Reading and writing was my thing. I loved history and social studies. I just wasn’t into memorizing theories, planet gases and earth elements.
So why did it take 40 years to do an about face? I finally found a relevant way to learn it.
Lots of people dislike it when you ask questions or investigate why problems keep happening again and again. The beauty is, there is always a message in all this.
Always continue asking questions until you have enough research to prove your point. I tell my students all the time they must learn to do this gently because I personally have learned this can be difficult at times, but you will get better at it. I promise!
This works at any age, really. If you don’t like someone’s approach to problem-solving, or the way they respond to your questions, you need to keep pressing on, and surround yourselves with people who nurture your inquiry. Put up with the people you have to deal with, but build your authentic relationships around the friend, mentor or teacher who treats you well.
On the job and in my business, I get that. These days, I tend to defy authority when the situation seems right. But as a kid, my aptitude for learning “the real message” didn’t translate well in the classroom or on paper. Sometimes I was labeled the kid who needed a little extra help, or the kid who was scolded by Catholic nuns and teachers because I asked a lot of questions or didn’t move fast enough.
We see this issue everywhere we turn. Kids are anxious about taking tests. They are petrified of failing. We have heard it a million times that, “only the strong will survive,” or “Oh my gosh, how could you miss that??”
When you treat them like that, they are afraid to ask questions.
It’s OK to live your own life and not follow the pack. It’s OK to have a weakness. When people have an agenda, or they want to teach you to believe something that isn’t quite right, I think it’s perfectly fine to say “not worth it” and walk away.
This is what led me down the path of solving ecological problems, examining the War on Poverty, and creating projects that help communities. Follow it, dream it, do it. That’s all.
I recently returned from Austin, where I attended a youth gardening symposium sponsored by the American Horticultural Society. I met some amazing educators who taught me the importance of lifting kids up, and getting them outside to learn and inquire. I learned I can add a healthy dose of math and science to some mighty empowering lessons when I am open to it. And it was fun to share my own story when I presented my Lake Erie Shoreline Project during the conference.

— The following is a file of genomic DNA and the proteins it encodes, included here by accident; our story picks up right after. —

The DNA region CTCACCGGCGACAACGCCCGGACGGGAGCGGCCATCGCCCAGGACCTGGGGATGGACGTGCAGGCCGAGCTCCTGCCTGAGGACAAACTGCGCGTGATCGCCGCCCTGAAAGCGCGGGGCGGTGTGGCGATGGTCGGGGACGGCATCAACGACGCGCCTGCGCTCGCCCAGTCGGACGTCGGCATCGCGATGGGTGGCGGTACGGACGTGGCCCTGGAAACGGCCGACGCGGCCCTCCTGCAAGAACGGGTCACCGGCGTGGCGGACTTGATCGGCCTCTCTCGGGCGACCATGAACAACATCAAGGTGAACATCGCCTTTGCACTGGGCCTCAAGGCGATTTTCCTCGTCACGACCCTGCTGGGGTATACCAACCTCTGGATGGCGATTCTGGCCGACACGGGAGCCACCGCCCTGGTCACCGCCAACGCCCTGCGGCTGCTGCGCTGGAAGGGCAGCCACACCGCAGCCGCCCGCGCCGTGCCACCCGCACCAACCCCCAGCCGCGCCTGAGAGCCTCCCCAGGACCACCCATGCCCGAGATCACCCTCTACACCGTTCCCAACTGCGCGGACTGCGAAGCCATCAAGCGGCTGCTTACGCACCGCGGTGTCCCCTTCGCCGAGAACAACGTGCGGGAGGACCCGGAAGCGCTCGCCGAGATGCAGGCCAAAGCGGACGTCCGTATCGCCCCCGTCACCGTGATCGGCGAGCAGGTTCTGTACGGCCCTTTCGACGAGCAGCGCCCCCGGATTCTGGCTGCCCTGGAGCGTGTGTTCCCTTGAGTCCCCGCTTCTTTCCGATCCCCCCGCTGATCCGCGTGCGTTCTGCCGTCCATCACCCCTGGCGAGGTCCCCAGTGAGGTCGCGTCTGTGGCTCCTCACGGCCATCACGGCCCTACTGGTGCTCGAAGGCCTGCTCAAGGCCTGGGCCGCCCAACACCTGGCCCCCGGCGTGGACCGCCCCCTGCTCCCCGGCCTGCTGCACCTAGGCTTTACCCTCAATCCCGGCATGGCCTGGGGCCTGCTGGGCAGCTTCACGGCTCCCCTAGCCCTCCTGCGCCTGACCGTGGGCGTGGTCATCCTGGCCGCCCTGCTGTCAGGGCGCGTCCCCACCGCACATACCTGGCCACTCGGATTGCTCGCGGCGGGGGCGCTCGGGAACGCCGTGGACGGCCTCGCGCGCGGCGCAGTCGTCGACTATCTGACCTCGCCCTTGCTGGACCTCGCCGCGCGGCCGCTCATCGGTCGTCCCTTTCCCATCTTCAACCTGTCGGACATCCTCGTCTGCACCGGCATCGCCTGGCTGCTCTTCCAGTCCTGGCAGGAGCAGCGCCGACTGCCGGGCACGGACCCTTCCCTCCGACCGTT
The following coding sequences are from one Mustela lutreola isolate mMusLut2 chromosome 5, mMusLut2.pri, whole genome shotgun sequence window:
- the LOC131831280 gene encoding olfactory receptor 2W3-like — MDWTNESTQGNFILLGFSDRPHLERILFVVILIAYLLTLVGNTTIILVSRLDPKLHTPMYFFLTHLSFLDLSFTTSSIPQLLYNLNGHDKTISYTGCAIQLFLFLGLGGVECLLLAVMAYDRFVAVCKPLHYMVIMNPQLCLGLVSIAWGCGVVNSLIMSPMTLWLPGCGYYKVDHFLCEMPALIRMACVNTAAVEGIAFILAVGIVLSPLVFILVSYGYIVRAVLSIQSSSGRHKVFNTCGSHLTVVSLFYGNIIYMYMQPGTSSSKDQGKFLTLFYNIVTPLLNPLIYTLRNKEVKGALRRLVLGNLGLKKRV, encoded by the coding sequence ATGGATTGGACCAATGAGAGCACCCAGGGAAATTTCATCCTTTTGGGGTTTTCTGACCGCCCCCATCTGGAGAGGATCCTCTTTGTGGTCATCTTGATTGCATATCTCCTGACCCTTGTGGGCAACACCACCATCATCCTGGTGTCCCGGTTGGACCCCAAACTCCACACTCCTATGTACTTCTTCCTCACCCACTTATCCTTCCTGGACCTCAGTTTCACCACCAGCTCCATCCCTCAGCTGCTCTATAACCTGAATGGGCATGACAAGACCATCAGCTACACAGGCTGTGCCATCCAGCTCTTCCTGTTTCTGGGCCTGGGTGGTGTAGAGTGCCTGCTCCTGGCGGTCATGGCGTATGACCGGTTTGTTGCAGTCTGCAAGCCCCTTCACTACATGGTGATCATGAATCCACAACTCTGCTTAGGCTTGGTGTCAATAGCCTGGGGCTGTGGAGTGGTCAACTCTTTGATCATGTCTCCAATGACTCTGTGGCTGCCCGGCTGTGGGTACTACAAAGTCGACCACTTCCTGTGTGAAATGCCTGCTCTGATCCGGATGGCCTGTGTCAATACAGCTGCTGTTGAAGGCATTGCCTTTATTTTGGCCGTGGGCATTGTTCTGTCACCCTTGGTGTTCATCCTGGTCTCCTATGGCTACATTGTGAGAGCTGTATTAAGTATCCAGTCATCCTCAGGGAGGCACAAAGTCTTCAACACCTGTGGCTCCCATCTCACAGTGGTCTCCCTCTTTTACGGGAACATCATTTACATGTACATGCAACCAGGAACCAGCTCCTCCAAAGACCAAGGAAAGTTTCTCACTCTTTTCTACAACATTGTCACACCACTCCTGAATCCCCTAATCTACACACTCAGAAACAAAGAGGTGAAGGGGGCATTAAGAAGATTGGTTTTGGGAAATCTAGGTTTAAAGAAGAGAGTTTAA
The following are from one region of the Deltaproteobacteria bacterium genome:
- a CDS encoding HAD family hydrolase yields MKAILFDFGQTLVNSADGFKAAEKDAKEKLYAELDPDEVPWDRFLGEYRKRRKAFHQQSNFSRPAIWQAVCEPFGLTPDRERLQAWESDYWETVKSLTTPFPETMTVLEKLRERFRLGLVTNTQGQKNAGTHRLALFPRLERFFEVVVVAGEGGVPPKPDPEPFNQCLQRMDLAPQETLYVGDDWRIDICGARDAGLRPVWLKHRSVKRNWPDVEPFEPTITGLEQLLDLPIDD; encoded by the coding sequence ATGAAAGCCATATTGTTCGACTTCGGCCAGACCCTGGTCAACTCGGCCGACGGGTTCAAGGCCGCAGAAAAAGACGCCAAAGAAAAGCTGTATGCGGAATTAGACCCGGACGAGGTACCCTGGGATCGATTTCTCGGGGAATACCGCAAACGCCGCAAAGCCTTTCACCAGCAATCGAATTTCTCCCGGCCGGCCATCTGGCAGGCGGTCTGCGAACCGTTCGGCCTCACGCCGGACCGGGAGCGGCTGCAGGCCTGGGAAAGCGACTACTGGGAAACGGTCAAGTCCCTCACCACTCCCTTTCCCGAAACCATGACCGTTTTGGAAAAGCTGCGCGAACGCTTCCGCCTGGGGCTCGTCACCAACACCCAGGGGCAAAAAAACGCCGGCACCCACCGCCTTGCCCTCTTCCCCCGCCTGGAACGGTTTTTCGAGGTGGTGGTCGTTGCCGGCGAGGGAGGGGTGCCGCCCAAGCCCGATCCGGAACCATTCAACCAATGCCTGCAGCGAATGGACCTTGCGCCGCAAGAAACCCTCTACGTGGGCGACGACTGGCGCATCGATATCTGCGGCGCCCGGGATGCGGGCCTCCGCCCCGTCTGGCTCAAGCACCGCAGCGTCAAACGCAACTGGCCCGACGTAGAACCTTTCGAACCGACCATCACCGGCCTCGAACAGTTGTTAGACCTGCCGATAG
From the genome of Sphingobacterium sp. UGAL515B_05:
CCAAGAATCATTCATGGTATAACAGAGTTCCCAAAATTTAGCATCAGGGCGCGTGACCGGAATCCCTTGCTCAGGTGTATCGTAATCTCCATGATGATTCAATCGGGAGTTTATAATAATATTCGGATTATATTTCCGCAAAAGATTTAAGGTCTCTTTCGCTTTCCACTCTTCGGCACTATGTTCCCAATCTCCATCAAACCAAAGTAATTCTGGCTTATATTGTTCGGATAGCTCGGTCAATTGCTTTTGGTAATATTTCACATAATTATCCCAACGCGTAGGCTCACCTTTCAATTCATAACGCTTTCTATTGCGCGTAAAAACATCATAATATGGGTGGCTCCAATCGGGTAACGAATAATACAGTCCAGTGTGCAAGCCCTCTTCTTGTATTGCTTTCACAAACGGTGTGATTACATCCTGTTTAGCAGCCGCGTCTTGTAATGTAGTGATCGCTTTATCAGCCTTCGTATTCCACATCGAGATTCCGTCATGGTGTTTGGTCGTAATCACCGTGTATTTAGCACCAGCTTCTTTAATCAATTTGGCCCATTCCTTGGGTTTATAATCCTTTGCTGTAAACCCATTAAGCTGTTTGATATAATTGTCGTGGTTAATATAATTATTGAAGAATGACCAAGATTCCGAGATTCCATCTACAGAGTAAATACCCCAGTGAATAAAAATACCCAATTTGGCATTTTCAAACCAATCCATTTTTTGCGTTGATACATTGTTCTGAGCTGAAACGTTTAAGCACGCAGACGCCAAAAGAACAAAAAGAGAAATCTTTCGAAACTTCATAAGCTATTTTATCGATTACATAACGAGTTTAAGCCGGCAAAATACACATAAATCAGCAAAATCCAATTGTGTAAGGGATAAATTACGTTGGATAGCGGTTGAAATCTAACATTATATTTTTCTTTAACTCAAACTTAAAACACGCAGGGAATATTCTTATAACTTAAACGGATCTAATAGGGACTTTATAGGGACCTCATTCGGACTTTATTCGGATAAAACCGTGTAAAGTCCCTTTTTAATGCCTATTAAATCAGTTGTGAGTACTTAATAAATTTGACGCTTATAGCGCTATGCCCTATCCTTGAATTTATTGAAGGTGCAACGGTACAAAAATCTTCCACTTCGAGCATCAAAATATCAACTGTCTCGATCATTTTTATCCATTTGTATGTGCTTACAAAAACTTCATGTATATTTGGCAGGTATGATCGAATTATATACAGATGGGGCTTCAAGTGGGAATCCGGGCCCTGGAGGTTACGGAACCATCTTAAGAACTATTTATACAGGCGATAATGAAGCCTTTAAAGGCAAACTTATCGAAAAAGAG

I was accompanied by a seventh-grader from Cleveland who had attended a few of my integrative learning sessions. He had never heard about the value of composting zebra mussels before. He had never spoken to a group of educators either, so traveling to Austin with the support of Near West Intergenerational School was quite the honor.
The truth is, I learn just as much from Michael as Michael learns from me. And for that, it makes my life richer.
After the presentation, Michael wanted to know if I would be coming back to school in the fall. I told him I planned to visit a few times, but I would be making a move in less than a month. Sure, I will be leaving Cleveland, but he will always be a part of this very special community project! And if he wants to stay in touch, I will always be there for him.
This spring, I celebrated an important ten-year anniversary. In 2005, I left Clearwater, Florida and moved to northeast Ohio, so I could be closer to friends and family. Now I am leaving again in 2015.
I am sure that with this move, some will find my plan a little more unconventional, but a little more transformative, too. At this point, I don’t really care if people want to wonder, “Why??” or “What For??” My response will be, Don’t ask what the world needs. Ask what makes you come alive, and go do it.
I found that quote from a theologian and thought it was appropriate for me, during another time of transition. So in leaving my city this time, I hope to return an even better educator, researcher and leader. I don’t believe I will ever stop asking questions. And I will certainly want to hear the responses from politicians, city workers and community leaders who keep jumping aboard that same, dizzying train.
I suppose the time is now, for everyone to listen, reflect and learn. The question is, “Will we want to?”